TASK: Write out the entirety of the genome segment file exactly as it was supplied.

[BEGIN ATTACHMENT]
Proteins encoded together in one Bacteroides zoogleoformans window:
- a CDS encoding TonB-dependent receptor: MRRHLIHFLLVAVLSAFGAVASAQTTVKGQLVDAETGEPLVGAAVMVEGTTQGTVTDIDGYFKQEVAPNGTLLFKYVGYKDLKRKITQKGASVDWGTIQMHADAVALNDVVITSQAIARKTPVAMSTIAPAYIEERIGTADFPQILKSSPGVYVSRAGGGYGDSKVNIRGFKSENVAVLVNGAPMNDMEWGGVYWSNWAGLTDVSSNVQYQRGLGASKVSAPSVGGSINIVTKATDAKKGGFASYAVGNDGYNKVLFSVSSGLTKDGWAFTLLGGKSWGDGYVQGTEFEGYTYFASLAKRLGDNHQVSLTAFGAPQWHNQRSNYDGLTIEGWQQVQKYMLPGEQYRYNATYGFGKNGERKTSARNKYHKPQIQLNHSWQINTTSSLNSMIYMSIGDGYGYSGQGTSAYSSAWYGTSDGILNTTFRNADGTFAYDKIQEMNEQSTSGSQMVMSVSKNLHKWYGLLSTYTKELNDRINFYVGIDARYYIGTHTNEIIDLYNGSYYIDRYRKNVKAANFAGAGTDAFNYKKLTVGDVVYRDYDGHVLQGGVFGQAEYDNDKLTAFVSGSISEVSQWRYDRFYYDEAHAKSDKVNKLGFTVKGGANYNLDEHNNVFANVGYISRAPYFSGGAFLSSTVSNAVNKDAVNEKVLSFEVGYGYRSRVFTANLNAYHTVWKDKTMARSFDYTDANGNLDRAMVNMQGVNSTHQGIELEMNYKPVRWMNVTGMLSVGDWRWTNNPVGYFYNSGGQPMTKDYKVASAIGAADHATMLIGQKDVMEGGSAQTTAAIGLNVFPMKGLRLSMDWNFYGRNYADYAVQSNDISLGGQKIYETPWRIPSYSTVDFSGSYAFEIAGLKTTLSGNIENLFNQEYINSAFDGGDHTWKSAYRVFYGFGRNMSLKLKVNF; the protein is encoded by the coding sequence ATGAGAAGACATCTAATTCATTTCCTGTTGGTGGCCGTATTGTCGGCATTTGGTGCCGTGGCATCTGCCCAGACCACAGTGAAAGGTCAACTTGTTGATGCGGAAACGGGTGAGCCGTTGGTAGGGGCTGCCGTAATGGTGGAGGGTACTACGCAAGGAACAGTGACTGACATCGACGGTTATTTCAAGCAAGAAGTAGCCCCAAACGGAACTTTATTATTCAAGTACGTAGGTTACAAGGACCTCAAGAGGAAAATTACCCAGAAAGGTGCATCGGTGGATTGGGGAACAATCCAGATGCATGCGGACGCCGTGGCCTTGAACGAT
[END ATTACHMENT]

Proteins encoded together in one Bacteroides zoogleoformans window:
- a CDS encoding TonB-dependent receptor: MRRHLIHFLLVAVLSAFGAVASAQTTVKGQLVDAETGEPLVGAAVMVEGTTQGTVTDIDGYFKQEVAPNGTLLFKYVGYKDLKRKITQKGASVDWGTIQMHADAVALNDVVITSQAIARKTPVAMSTIAPAYIEERIGTADFPQILKSSPGVYVSRAGGGYGDSKVNIRGFKSENVAVLVNGAPMNDMEWGGVYWSNWAGLTDVSSNVQYQRGLGASKVSAPSVGGSINIVTKATDAKKGGFASYAVGNDGYNKVLFSVSSGLTKDGWAFTLLGGKSWGDGYVQGTEFEGYTYFASLAKRLGDNHQVSLTAFGAPQWHNQRSNYDGLTIEGWQQVQKYMLPGEQYRYNATYGFGKNGERKTSARNKYHKPQIQLNHSWQINTTSSLNSMIYMSIGDGYGYSGQGTSAYSSAWYGTSDGILNTTFRNADGTFAYDKIQEMNEQSTSGSQMVMSVSKNLHKWYGLLSTYTKELNDRINFYVGIDARYYIGTHTNEIIDLYNGSYYIDRYRKNVKAANFAGAGTDAFNYKKLTVGDVVYRDYDGHVLQGGVFGQAEYDNDKLTAFVSGSISEVSQWRYDRFYYDEAHAKSDKVNKLGFTVKGGANYNLDEHNNVFANVGYISRAPYFSGGAFLSSTVSNAVNKDAVNEKVLSFEVGYGYRSRVFTANLNAYHTVWKDKTMARSFDYTDANGNLDRAMVNMQGVNSTHQGIELEMNYKPVRWMNVTGMLSVGDWRWTNNPVGYFYNSGGQPMTKDYKVASAIGAADHATMLIGQKDVMEGGSAQTTAAIGLNVFPMKGLRLSMDWNFYGRNYADYAVQSNDISLGGQKIYETPWRIPSYSTVDFSGSYAFEIAGLKTTLSGNIENLFNQEYINSAFDGGDHTWKSAYRVFYGFGRNMSLKLKVNF; the protein is encoded by the coding sequence ATGAGAAGACATCTAATTCATTTCCTGTTGGTGGCCGTATTGTCGGCATTTGGTGCCGTGGCATCTGCCCAGACCACAGTGAAAGGTCAACTTGTTGATGCGGAAACGGGTGAGCCGTTGGTAGGGGCTGCCGTAATGGTGGAGGGTACTACGCAAGGAACAGTGACTGACATCGACGGTTATTTCAAGCAAGAAGTAGCCCCAAACGGAACTTTATTATTCAAGTACGTAGGTTACAAGGACCTCAAGAGGAAAATTACCCAGAAAGGTGCATCGGTGGATTGGGGAACAATCCAGATGCATGCGGACGCCGTGGCCTTGAACGAT